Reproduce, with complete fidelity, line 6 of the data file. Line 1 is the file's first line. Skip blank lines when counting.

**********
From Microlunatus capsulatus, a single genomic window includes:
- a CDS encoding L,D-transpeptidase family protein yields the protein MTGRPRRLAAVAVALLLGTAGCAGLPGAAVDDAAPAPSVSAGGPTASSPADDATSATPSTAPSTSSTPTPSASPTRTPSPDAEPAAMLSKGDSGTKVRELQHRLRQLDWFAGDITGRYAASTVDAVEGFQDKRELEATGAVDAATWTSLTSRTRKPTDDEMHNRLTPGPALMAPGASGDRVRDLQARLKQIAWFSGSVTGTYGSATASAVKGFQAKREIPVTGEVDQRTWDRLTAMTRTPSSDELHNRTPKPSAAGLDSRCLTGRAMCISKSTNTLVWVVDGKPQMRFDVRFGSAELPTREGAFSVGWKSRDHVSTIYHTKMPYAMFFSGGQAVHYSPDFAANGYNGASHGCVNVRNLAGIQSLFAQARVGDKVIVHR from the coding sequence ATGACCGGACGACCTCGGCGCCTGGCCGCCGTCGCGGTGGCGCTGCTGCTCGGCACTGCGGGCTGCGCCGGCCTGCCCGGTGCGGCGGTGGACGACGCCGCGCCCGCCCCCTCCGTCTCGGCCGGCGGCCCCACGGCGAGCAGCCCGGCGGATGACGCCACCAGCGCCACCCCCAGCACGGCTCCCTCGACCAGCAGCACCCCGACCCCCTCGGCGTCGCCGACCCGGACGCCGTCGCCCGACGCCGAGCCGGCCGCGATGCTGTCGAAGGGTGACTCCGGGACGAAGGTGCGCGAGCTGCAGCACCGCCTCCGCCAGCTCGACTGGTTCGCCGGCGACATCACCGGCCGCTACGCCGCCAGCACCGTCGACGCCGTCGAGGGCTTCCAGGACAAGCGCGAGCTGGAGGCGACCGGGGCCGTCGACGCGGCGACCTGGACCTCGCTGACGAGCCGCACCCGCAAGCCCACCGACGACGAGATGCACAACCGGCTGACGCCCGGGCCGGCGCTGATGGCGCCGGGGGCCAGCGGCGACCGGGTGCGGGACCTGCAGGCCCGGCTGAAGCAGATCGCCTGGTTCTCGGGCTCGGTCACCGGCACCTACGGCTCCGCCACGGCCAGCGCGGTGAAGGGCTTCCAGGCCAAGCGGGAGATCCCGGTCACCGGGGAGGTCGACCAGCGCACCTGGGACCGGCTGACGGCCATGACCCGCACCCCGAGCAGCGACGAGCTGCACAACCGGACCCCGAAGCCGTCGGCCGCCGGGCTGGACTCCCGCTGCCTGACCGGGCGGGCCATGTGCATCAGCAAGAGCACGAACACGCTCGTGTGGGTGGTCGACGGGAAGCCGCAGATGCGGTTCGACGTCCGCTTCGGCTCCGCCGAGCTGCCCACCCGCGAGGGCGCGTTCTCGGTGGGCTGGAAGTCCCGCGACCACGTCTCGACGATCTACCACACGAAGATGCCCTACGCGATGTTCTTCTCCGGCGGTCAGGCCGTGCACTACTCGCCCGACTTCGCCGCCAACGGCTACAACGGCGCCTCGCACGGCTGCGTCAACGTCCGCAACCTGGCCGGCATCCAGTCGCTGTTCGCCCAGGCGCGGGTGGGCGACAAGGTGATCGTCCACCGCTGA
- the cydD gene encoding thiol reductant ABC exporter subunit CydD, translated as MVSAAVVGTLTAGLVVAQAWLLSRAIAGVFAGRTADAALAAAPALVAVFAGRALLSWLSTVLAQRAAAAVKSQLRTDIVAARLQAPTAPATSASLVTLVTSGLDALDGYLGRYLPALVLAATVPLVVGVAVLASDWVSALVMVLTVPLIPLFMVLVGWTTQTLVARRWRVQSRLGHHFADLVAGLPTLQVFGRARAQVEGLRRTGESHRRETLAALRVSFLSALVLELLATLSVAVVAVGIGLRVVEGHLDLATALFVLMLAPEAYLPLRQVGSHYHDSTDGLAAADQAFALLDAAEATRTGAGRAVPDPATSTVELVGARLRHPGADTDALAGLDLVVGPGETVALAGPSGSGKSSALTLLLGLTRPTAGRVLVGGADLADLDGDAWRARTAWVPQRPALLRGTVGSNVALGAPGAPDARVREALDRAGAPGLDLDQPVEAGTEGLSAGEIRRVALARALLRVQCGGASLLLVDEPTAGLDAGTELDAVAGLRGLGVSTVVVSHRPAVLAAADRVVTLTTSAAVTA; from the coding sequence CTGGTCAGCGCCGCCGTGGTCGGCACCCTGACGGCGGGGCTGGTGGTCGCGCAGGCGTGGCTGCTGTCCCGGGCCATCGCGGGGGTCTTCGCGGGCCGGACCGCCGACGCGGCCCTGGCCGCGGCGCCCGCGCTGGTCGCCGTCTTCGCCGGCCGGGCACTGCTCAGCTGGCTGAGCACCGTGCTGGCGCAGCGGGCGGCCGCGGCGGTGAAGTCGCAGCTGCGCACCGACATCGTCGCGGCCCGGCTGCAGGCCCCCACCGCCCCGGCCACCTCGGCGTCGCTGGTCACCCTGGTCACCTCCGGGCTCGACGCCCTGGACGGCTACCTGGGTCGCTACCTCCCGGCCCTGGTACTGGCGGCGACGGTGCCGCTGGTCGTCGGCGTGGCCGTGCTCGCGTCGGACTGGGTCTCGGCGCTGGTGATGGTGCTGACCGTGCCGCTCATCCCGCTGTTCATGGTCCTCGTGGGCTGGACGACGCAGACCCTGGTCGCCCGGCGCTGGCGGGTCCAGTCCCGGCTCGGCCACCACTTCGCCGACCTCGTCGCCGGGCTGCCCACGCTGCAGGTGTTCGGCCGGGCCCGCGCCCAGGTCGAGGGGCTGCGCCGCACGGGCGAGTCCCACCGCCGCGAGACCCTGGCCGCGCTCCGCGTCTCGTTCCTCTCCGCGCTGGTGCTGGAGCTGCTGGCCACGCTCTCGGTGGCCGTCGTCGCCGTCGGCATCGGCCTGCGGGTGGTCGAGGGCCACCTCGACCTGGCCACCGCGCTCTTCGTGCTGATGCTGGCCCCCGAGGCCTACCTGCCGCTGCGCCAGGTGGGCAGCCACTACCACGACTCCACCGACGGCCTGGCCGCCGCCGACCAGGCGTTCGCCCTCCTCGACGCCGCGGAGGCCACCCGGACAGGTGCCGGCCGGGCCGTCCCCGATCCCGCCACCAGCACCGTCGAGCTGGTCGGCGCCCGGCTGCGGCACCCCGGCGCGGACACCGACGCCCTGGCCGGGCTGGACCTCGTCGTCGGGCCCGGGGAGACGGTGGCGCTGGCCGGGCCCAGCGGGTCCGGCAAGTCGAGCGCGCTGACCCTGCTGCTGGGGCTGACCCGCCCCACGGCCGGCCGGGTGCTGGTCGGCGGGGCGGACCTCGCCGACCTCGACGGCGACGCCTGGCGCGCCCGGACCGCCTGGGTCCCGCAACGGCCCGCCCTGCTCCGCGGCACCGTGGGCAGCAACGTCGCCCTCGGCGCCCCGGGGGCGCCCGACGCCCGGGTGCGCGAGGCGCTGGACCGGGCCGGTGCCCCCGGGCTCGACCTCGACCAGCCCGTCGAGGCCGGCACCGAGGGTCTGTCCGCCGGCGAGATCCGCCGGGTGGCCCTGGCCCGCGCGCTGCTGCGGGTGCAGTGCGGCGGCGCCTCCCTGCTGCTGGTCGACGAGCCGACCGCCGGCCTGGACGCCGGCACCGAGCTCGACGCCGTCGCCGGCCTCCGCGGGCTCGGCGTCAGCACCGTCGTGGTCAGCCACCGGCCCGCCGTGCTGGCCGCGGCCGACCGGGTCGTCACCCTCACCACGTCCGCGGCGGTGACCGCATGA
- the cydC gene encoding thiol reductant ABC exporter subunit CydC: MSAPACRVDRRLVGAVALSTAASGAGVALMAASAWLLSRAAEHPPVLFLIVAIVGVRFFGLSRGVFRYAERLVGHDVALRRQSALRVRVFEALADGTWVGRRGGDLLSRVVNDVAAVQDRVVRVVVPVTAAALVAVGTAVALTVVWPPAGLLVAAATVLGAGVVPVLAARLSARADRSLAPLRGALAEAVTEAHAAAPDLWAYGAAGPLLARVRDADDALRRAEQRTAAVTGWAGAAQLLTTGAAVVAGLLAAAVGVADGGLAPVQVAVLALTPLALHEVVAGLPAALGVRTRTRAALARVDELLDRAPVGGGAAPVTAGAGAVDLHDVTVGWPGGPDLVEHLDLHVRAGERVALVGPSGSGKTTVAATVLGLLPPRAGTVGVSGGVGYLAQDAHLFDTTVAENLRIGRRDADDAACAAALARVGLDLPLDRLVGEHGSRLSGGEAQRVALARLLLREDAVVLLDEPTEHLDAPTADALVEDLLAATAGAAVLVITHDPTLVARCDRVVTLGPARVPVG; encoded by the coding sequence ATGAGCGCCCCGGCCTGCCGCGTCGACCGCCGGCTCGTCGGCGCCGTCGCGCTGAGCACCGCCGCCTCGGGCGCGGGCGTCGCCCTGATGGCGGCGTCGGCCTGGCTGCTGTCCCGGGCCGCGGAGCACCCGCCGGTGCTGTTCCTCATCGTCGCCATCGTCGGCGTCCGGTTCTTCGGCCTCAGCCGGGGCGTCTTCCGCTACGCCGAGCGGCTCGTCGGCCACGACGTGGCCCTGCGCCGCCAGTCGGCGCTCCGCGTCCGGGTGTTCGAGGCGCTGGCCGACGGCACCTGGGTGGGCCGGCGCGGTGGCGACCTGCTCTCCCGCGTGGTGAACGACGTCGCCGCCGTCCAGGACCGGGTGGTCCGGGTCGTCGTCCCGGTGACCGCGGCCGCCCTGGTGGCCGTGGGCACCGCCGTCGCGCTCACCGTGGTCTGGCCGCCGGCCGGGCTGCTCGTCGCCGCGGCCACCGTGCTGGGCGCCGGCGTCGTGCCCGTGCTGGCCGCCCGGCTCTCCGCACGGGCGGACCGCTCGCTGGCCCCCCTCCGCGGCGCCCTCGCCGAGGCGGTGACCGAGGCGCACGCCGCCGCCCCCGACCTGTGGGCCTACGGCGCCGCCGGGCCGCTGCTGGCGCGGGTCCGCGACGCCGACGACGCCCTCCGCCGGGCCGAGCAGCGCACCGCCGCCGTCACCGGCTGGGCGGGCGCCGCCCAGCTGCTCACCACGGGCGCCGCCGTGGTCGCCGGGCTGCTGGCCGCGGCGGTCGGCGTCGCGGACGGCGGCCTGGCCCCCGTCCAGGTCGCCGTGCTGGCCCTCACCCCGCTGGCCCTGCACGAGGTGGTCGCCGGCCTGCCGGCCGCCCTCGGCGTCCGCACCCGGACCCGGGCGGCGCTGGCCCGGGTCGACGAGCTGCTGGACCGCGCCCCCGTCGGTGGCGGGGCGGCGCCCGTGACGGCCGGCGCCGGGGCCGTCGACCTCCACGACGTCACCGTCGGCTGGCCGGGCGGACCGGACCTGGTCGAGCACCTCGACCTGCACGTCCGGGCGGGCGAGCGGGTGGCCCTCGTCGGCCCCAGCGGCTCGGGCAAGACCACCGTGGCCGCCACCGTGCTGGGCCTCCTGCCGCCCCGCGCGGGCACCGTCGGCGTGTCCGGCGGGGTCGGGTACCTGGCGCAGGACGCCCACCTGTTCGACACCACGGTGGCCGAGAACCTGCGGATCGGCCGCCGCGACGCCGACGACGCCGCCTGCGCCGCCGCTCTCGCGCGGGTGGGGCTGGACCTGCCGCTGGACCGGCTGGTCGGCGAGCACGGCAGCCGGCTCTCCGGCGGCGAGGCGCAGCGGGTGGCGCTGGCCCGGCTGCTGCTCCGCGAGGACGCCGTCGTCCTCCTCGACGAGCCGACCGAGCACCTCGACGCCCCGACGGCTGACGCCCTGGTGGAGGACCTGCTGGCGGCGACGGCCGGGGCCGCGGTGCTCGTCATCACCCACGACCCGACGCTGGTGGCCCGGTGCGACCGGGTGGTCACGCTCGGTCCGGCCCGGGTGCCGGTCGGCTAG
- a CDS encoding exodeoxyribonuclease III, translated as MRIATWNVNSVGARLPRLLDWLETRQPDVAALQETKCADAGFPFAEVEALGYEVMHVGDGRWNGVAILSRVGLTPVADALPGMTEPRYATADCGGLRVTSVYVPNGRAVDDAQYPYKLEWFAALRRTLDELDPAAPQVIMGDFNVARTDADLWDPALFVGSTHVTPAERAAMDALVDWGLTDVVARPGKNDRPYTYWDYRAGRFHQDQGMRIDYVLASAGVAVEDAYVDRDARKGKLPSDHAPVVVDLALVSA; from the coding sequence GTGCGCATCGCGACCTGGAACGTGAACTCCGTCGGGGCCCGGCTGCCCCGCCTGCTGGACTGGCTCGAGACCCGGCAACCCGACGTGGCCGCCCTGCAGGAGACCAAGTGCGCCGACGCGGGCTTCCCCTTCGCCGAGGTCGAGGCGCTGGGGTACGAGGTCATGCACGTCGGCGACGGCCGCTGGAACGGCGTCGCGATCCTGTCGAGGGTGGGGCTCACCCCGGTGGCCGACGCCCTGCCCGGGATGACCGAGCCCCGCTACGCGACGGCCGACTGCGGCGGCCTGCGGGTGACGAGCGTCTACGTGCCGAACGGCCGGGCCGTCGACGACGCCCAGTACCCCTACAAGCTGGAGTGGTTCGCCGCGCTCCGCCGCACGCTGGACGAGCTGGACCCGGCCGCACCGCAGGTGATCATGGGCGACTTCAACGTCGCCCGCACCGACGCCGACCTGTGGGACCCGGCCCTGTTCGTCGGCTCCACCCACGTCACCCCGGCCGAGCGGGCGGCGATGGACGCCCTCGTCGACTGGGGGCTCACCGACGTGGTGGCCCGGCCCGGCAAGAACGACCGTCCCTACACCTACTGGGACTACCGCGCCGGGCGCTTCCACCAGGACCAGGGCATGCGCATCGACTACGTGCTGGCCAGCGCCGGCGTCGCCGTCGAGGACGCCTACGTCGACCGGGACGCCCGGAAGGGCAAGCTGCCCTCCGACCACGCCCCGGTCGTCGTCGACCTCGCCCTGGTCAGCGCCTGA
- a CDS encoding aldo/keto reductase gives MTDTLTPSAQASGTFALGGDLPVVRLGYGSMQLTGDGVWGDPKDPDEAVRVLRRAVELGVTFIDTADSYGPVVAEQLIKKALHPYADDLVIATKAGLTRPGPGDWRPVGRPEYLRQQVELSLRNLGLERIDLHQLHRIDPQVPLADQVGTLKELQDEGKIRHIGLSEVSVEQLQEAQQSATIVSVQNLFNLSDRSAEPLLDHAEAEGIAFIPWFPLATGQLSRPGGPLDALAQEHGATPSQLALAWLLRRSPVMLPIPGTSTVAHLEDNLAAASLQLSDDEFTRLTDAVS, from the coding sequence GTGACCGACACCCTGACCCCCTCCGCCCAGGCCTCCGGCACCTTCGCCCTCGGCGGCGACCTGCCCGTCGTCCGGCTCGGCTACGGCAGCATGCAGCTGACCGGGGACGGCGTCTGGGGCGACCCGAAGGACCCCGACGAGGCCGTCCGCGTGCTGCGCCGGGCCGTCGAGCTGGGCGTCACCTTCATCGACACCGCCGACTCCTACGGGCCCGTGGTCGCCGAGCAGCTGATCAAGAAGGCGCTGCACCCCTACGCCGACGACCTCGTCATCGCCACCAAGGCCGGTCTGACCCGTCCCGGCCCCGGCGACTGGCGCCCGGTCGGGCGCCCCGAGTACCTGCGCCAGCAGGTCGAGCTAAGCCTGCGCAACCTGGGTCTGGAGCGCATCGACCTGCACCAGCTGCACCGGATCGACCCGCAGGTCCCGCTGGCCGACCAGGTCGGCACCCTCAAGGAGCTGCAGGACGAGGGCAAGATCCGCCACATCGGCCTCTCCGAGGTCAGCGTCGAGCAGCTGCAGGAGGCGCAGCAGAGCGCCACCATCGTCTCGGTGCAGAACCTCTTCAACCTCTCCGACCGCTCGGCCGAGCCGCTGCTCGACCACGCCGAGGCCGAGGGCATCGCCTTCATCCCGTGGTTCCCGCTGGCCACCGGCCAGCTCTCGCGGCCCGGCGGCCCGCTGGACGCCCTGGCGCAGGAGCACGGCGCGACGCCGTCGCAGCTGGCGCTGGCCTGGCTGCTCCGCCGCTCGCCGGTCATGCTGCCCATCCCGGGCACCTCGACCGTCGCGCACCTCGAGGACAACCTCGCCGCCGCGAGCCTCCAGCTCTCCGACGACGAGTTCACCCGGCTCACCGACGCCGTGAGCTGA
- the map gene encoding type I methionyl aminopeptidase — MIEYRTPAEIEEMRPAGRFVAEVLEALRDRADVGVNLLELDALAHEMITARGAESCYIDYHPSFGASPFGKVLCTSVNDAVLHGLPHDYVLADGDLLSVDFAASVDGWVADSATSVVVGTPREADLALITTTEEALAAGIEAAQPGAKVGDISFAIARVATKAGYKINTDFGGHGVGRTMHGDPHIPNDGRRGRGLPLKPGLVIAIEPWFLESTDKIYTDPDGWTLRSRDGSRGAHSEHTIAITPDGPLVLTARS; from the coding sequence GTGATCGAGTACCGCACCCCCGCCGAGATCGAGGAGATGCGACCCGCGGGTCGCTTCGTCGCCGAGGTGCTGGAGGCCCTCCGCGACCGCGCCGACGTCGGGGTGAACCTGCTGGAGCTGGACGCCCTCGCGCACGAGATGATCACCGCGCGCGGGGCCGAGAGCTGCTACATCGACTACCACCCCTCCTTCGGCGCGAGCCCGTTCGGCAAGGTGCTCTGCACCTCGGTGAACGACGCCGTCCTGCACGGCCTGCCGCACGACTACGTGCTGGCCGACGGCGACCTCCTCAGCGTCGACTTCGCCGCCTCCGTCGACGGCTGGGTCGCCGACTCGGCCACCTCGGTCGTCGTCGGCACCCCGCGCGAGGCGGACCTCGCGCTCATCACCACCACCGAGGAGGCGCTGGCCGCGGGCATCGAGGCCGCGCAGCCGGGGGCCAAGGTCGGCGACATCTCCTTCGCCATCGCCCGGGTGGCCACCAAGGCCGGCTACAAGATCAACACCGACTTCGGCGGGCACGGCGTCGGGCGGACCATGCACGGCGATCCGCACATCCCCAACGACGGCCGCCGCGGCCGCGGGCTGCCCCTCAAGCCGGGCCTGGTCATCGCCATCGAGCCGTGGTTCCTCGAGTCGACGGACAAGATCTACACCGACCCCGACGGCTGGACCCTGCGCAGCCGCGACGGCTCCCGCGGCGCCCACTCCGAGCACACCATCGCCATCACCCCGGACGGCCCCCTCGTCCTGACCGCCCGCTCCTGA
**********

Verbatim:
- a CDS encoding aldo/keto reductase gives MTDTLTPSAQASGTFALGGDLPVVRLGYGSMQLTGDGVWGDPKDPDEAVRVLRRAVELGVTFIDTADSYGPVVAEQLIKKALHPYADDLVIATKAGLTRPGPGDWRPVGRPEYLRQQVELSLRNLGLERIDLHQLHRIDPQVPLADQVGTLKELQDEGKIRHIGLSEVSVEQLQEAQQSATIVSVQNLFNLSDRSAEPLLDHAEAEGIAFIPWFPLATGQLSRPGGPLDALAQEHGATPSQLALAWLLRRSPVMLPIPGTSTVAHLEDNLAAASLQLSDDEFTRLTDAVS, from the coding sequence GTGACCGACACCCTGACCCCCTCCGCCCAGGCCTCCGGCACCTTCGCCCTCGGCGGCGACCTGCCCGTCGTCCGGCTCGGCTACGGCAGCATGCAGCTGACCGGGGACGGCGTCTGGGGCGACCCGAAGGACCCCGACGAGGCCGTCCGCGTGCTGCGCCGGGCCGTCGAGCTGGGCGTCACCTTCATCGACACCGCCGACTCCTACGGGCCCGTGGTCGCCGAGCAGCTGATCAAGAAGGCGCTGCACCCCTACGCCGACGACCTCGTCATCGCCACCAAGGCCGGTCTGACCCGTCCCGGCCCCGGCGACTGGCGCCCGGTCGGGCGCCCCGAGTACCTGCGCCAGCAGGTCGAGCTAAGCCTGCGCAACCTGGGTCTGGAGCGCATCGACCTGCACCAGCTGCACCGGATCGACCCGCAGGTCCCGCTGGCCGACCAGGTCGGCACCCTCAAGGAGCTGCAGGACGAGGGCAAGATCCGCCACATCGGCCTCTCCGAGGTCAGCGTCGAGCAGCTGCAGGAGGCGCAGCAGAGCGCCACCATCGTCTCGGTGCAGAACCTCTTCAACCTCTCCGACCGCTCGGCCGAGCCGCTGCTCGACCACGCCGAGGCCGAGGGCATCGCCTTCATCCCGTGGTTCCCGCTGGCCACCGGCCAGCTCTCGCGGCCCGGCGGCCCGCTGGACGCCCTGGCGCAGGAGCACGGCGCGACGCCGTCGCAGCTGGCGCTGGCCTGGCTGCTCCGCCGCTCGCCGGTCATGCTGCCCATCCCGGGCACCTCGACCGTCGCGCACCTCGAGGACAACCTCGCCGCCGCGAGCCTCCAGCTCTCCGACGACGAGTTCACCCGGCTCACCGACGCCGTGAGCTGA